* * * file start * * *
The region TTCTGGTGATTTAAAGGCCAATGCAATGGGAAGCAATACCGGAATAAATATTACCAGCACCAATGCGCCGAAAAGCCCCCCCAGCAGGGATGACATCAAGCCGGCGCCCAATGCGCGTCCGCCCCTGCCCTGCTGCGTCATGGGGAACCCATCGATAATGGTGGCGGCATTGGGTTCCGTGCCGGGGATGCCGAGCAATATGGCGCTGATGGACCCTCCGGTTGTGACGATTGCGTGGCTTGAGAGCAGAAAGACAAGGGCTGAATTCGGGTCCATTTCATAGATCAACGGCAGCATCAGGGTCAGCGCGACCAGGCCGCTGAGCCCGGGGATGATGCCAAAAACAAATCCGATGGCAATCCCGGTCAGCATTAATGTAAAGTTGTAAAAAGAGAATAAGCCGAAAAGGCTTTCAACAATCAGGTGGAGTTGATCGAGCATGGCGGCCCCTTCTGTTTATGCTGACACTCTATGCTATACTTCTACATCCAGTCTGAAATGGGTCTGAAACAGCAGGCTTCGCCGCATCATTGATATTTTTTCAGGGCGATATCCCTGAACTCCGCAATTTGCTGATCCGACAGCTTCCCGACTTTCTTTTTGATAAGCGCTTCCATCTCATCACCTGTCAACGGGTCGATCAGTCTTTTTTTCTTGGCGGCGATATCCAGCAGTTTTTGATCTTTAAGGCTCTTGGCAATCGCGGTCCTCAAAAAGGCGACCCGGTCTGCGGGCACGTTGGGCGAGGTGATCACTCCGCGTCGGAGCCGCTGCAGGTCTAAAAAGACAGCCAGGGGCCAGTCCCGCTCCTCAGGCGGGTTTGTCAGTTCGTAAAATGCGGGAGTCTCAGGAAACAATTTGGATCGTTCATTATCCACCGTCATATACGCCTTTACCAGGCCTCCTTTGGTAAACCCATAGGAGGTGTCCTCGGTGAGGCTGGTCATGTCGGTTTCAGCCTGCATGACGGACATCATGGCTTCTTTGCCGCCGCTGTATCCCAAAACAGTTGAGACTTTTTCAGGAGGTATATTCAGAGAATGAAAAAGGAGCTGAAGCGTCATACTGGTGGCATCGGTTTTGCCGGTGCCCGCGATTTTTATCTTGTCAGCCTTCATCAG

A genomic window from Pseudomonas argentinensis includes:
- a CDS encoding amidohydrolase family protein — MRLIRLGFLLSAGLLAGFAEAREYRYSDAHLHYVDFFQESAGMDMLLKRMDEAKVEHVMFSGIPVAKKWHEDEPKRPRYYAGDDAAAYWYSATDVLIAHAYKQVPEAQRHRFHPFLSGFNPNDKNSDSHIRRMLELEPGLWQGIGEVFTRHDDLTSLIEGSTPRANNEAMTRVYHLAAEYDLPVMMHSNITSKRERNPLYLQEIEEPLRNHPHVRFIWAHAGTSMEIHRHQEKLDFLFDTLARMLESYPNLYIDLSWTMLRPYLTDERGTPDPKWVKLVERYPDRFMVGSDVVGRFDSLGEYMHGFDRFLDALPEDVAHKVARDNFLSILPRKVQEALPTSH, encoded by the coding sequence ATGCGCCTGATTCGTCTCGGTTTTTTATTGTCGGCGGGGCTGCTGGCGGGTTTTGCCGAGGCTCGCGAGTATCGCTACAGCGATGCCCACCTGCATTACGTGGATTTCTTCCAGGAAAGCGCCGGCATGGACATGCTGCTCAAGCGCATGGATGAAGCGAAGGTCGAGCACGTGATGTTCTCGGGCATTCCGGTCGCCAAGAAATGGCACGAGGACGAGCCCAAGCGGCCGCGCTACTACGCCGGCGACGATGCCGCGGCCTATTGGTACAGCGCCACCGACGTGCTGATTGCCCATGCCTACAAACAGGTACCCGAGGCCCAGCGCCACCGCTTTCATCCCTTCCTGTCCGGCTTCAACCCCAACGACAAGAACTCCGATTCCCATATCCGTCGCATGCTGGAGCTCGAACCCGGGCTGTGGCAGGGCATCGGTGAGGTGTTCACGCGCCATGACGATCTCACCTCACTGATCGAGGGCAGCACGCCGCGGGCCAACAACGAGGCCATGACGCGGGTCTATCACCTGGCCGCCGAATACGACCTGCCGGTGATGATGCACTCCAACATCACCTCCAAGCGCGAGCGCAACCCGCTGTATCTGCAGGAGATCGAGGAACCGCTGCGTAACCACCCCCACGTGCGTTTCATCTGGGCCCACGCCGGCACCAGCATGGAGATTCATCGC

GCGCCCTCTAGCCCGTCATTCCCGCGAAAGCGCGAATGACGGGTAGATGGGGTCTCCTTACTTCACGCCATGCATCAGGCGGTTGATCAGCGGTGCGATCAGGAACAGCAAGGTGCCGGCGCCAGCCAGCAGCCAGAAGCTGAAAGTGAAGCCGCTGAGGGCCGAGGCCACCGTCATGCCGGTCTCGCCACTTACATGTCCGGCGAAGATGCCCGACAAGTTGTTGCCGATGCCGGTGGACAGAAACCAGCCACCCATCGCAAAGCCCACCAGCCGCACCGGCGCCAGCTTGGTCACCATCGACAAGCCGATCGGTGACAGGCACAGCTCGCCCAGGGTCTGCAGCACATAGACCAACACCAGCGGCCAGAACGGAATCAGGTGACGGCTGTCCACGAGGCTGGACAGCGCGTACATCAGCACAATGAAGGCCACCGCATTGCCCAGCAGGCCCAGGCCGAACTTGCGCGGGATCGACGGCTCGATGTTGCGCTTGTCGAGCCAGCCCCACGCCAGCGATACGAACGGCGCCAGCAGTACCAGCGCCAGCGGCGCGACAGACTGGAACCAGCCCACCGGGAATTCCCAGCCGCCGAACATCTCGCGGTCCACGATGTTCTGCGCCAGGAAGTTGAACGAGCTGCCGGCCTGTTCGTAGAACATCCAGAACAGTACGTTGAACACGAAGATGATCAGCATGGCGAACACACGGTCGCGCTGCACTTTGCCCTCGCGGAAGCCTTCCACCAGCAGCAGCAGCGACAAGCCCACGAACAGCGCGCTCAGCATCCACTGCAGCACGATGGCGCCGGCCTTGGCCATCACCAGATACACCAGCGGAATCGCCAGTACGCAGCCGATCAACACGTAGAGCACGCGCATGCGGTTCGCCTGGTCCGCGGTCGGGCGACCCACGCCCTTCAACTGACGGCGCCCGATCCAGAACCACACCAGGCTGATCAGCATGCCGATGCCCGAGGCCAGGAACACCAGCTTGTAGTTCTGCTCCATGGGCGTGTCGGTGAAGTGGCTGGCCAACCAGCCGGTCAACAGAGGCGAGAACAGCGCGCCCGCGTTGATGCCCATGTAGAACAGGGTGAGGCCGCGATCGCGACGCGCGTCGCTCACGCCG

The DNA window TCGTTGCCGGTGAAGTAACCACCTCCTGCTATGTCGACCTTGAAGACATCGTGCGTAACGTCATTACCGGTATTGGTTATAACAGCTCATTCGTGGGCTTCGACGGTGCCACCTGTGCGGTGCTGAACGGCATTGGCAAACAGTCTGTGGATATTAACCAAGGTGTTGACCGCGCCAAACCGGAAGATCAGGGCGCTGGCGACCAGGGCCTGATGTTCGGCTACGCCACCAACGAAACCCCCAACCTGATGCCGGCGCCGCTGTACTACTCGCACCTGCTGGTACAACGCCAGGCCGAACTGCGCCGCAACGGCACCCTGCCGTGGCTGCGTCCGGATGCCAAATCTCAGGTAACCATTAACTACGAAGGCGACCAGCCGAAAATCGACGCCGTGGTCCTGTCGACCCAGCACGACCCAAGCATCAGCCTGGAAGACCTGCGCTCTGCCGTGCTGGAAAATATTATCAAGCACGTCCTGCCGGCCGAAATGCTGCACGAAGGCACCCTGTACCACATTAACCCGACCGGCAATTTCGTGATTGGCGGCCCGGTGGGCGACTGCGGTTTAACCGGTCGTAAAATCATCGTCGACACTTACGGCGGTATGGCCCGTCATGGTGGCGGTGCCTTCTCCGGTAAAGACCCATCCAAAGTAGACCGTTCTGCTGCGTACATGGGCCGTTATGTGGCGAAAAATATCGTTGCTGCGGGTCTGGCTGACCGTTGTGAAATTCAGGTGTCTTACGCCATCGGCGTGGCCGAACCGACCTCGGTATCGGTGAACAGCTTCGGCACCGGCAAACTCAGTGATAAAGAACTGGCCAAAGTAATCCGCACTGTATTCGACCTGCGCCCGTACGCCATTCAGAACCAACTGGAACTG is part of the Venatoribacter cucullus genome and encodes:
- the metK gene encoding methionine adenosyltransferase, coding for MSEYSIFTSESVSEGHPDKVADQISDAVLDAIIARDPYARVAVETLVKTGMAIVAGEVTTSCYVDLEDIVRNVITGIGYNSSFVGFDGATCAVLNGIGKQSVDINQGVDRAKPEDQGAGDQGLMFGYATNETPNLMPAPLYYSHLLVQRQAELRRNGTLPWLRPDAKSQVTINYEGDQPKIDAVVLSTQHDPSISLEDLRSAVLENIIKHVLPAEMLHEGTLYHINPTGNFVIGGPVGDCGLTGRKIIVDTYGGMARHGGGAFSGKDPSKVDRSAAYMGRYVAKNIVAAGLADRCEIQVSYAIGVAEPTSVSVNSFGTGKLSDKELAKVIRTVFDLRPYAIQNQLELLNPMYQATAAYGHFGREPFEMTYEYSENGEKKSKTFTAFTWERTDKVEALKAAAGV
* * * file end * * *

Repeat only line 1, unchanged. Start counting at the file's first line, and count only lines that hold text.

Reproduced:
The region TTCTGGTGATTTAAAGGCCAATGCAATGGGAAGCAATACCGGAATAAATATTACCAGCACCAATGCGCCGAAAAGCCCCCCCAGCAGGGATGACATCAAGCCGGCGCCCAATGCGCGTCCGCCCCTGCCCTGCTGCGTCATGGGGAACCCATCGATAATGGTGGCGGCATTGGGTTCCGTGCCGGGGATGCCGAGCAATATGGCGCTGATGGACCCTCCGGTTGTGACGATTGCGTGGCTTGAGAGCAGAAAGACAAGGGCTGAATTCGGGTCCATTTCATAGATCAACGGCAGCATCAGGGTCAGCGCGACCAGGCCGCTGAGCCCGGGGATGATGCCAAAAACAAATCCGATGGCAATCCCGGTCAGCATTAATGTAAAGTTGTAAAAAGAGAATAAGCCGAAAAGGCTTTCAACAATCAGGTGGAGTTGATCGAGCATGGCGGCCCCTTCTGTTTATGCTGACACTCTATGCTATACTTCTACATCCAGTCTGAAATGGGTCTGAAACAGCAGGCTTCGCCGCATCATTGATATTTTTTCAGGGCGATATCCCTGAACTCCGCAATTTGCTGATCCGACAGCTTCCCGACTTTCTTTTTGATAAGCGCTTCCATCTCATCACCTGTCAACGGGTCGATCAGTCTTTTTTTCTTGGCGGCGATATCCAGCAGTTTTTGATCTTTAAGGCTCTTGGCAATCGCGGTCCTCAAAAAGGCGACCCGGTCTGCGGGCACGTTGGGCGAGGTGATCACTCCGCGTCGGAGCCGCTGCAGGTCTAAAAAGACAGCCAGGGGCCAGTCCCGCTCCTCAGGCGGGTTTGTCAGTTCGTAAAATGCGGGAGTCTCAGGAAACAATTTGGATCGTTCATTATCCACCGTCATATACGCCTTTACCAGGCCTCCTTTGGTAAACCCATAGGAGGTGTCCTCGGTGAGGCTGGTCATGTCGGTTTCAGCCTGCATGACGGACATCATGGCTTCTTTGCCGCCGCTGTATCCCAAAACAGTTGAGACTTTTTCAGGAGGTATATTCAGAGAATGAAAAAGGAGCTGAAGCGTCATACTGGTGGCATCGGTTTTGCCGGTGCCCGCGATTTTTATCTTGTCAGCCTTCATCAG